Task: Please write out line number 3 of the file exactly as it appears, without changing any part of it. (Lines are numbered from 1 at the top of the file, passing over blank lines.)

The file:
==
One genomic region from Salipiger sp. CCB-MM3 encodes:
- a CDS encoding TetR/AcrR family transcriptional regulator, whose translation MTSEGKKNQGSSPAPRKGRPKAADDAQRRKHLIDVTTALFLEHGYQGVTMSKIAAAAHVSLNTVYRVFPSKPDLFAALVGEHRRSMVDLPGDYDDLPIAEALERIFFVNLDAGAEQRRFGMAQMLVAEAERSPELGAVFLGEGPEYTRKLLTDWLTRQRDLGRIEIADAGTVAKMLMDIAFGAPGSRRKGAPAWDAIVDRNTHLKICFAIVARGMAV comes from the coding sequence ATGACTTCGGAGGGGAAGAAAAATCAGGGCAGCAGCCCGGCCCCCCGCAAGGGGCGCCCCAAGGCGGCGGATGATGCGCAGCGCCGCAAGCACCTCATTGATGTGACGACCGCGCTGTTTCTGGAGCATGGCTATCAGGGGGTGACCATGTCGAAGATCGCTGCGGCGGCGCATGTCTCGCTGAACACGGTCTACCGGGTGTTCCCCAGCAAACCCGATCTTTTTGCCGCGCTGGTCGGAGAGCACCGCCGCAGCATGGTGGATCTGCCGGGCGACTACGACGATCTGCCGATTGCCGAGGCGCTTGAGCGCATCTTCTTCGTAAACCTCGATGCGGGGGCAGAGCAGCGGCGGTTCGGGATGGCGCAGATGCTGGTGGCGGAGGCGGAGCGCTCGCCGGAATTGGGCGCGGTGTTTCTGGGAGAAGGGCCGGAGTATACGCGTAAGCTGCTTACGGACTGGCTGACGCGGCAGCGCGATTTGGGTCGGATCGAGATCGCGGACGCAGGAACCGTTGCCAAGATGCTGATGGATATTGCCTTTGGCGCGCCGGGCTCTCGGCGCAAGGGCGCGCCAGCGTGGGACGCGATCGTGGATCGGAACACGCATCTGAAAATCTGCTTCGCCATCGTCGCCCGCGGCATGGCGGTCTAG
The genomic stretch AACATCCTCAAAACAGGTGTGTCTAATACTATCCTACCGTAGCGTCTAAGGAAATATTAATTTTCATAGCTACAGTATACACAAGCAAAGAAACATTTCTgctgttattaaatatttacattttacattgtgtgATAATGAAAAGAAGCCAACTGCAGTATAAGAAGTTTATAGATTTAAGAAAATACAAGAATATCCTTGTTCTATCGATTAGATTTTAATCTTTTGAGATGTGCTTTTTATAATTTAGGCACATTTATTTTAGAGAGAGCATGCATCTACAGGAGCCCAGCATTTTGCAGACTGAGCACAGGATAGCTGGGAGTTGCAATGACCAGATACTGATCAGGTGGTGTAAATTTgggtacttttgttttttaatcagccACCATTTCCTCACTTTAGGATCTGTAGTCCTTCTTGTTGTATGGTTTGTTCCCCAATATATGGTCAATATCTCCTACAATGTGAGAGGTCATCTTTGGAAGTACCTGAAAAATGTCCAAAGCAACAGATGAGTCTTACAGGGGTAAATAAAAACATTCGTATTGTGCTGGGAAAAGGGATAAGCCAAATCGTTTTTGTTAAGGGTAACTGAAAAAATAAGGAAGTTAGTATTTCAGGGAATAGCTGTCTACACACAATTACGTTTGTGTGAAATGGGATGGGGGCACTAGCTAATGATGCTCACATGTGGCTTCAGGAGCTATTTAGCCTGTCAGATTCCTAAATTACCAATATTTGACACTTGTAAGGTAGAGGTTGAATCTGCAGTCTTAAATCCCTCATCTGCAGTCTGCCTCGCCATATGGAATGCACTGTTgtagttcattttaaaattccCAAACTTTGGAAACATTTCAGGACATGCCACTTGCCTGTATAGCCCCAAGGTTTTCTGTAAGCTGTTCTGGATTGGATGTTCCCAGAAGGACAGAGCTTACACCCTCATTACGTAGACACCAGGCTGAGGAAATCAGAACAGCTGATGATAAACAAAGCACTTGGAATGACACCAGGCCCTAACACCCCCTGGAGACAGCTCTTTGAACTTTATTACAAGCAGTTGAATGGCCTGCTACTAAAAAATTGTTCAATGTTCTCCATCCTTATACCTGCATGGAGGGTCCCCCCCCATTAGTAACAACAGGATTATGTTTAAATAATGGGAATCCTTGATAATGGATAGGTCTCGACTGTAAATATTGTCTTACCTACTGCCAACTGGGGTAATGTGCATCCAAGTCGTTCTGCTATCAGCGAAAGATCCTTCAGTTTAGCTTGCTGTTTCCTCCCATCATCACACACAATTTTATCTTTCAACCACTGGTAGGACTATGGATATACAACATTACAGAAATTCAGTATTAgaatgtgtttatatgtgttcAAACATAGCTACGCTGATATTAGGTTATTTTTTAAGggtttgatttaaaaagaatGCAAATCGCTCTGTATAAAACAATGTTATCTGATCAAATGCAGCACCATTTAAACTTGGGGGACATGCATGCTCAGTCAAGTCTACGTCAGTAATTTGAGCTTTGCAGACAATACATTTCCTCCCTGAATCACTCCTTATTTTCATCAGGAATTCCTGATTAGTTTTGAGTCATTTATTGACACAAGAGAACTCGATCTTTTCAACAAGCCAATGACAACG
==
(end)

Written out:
The genomic stretch AACATCCTCAAAACAGGTGTGTCTAATACTATCCTACCGTAGCGTCTAAGGAAATATTAATTTTCATAGCTACAGTATACACAAGCAAAGAAACATTTCTgctgttattaaatatttacattttacattgtgtgATAATGAAAAGAAGCCAACTGCAGTATAAGAAGTTTATAGATTTAAGAAAATACAAGAATATCCTTGTTCTATCGATTAGATTTTAATCTTTTGAGATGTGCTTTTTATAATTTAGGCACATTTATTTTAGAGAGAGCATGCATCTACAGGAGCCCAGCATTTTGCAGACTGAGCACAGGATAGCTGGGAGTTGCAATGACCAGATACTGATCAGGTGGTGTAAATTTgggtacttttgttttttaatcagccACCATTTCCTCACTTTAGGATCTGTAGTCCTTCTTGTTGTATGGTTTGTTCCCCAATATATGGTCAATATCTCCTACAATGTGAGAGGTCATCTTTGGAAGTACCTGAAAAATGTCCAAAGCAACAGATGAGTCTTACAGGGGTAAATAAAAACATTCGTATTGTGCTGGGAAAAGGGATAAGCCAAATCGTTTTTGTTAAGGGTAACTGAAAAAATAAGGAAGTTAGTATTTCAGGGAATAGCTGTCTACACACAATTACGTTTGTGTGAAATGGGATGGGGGCACTAGCTAATGATGCTCACATGTGGCTTCAGGAGCTATTTAGCCTGTCAGATTCCTAAATTACCAATATTTGACACTTGTAAGGTAGAGGTTGAATCTGCAGTCTTAAATCCCTCATCTGCAGTCTGCCTCGCCATATGGAATGCACTGTTgtagttcattttaaaattccCAAACTTTGGAAACATTTCAGGACATGCCACTTGCCTGTATAGCCCCAAGGTTTTCTGTAAGCTGTTCTGGATTGGATGTTCCCAGAAGGACAGAGCTTACACCCTCATTACGTAGACACCAGGCTGAGGAAATCAGAACAGCTGATGATAAACAAAGCACTTGGAATGACACCAGGCCCTAACACCCCCTGGAGACAGCTCTTTGAACTTTATTACAAGCAGTTGAATGGCCTGCTACTAAAAAATTGTTCAATGTTCTCCATCCTTATACCTGCATGGAGGGTCCCCCCCCATTAGTAACAACAGGATTATGTTTAAATAATGGGAATCCTTGATAATGGATAGGTCTCGACTGTAAATATTGTCTTACCTACTGCCAACTGGGGTAATGTGCATCCAAGTCGTTCTGCTATCAGCGAAAGATCCTTCAGTTTAGCTTGCTGTTTCCTCCCATCATCACACACAATTTTATCTTTCAACCACTGGTAGGACTATGGATATACAACATTACAGAAATTCAGTATTAgaatgtgtttatatgtgttcAAACATAGCTACGCTGATATTAGGTTATTTTTTAAGggtttgatttaaaaagaatGCAAATCGCTCTGTATAAAACAATGTTATCTGATCAAATGCAGCACCATTTAAACTTGGGGGACATGCATGCTCAGTCAAGTCTACGTCAGTAATTTGAGCTTTGCAGACAATACATTTCCTCCCTGAATCACTCCTTATTTTCATCAGGAATTCCTGATTAGTTTTGAGTCATTTATTGACACAAGAGAACTCGATCTTTTCAACAAGCCAATGACAACG